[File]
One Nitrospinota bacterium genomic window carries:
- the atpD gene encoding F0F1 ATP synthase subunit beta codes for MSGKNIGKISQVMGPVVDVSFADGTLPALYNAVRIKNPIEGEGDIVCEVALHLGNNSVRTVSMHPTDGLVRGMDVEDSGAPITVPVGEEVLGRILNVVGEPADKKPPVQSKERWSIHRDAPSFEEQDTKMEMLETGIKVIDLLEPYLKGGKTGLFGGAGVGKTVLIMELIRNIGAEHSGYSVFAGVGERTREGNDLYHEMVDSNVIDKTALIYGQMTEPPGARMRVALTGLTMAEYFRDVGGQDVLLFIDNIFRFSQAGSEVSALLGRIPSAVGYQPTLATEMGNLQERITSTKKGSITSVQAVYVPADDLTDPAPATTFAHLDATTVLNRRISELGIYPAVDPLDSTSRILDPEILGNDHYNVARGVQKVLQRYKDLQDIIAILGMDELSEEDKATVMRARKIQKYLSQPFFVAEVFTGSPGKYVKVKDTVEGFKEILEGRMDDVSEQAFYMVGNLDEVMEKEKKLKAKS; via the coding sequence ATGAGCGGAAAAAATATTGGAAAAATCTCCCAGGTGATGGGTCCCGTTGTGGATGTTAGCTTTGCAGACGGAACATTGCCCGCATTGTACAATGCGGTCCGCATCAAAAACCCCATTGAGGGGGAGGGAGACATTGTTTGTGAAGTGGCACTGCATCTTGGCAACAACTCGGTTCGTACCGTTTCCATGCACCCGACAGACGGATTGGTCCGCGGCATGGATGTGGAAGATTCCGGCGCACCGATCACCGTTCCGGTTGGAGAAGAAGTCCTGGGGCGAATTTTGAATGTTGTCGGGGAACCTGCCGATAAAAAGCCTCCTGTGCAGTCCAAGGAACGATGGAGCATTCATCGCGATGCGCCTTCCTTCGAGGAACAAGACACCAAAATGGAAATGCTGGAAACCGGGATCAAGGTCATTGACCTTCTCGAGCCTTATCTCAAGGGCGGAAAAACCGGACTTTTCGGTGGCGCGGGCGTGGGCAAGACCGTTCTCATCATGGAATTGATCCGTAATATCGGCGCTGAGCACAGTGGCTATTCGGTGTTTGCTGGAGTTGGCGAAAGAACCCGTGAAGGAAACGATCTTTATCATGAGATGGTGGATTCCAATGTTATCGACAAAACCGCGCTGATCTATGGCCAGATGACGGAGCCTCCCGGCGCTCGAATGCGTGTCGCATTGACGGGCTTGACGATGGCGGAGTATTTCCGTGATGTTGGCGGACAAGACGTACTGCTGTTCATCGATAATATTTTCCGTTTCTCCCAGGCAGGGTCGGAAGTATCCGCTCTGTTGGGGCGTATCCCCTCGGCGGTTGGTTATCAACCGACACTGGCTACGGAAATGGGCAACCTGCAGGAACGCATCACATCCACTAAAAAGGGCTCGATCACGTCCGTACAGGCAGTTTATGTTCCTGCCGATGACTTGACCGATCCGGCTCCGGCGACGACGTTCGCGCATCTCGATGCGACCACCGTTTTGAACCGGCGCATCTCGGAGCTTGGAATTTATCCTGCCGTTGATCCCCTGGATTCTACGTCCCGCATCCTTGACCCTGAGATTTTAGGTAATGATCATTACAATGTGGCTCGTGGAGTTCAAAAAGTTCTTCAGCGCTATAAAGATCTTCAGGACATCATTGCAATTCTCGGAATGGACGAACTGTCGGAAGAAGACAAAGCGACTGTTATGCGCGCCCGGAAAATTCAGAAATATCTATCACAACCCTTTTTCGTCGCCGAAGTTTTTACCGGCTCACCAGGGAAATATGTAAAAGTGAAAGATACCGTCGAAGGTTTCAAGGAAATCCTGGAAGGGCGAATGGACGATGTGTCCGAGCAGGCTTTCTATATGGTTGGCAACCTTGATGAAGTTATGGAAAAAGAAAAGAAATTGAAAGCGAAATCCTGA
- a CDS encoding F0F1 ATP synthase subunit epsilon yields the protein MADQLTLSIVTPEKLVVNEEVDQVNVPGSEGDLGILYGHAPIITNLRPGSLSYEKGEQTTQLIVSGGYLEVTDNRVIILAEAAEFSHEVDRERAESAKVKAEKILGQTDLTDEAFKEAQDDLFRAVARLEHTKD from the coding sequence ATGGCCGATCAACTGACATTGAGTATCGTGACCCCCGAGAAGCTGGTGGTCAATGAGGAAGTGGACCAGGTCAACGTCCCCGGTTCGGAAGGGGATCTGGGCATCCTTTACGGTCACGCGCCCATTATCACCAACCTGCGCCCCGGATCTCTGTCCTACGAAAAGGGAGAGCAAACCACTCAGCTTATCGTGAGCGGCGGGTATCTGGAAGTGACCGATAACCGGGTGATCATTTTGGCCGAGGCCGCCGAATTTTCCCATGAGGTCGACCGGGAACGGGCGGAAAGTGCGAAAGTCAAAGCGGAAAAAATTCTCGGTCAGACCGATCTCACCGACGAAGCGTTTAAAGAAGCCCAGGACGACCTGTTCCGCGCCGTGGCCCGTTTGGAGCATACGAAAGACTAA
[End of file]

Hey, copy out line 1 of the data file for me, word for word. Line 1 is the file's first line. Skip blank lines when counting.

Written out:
One Nitrospinota bacterium genomic window carries: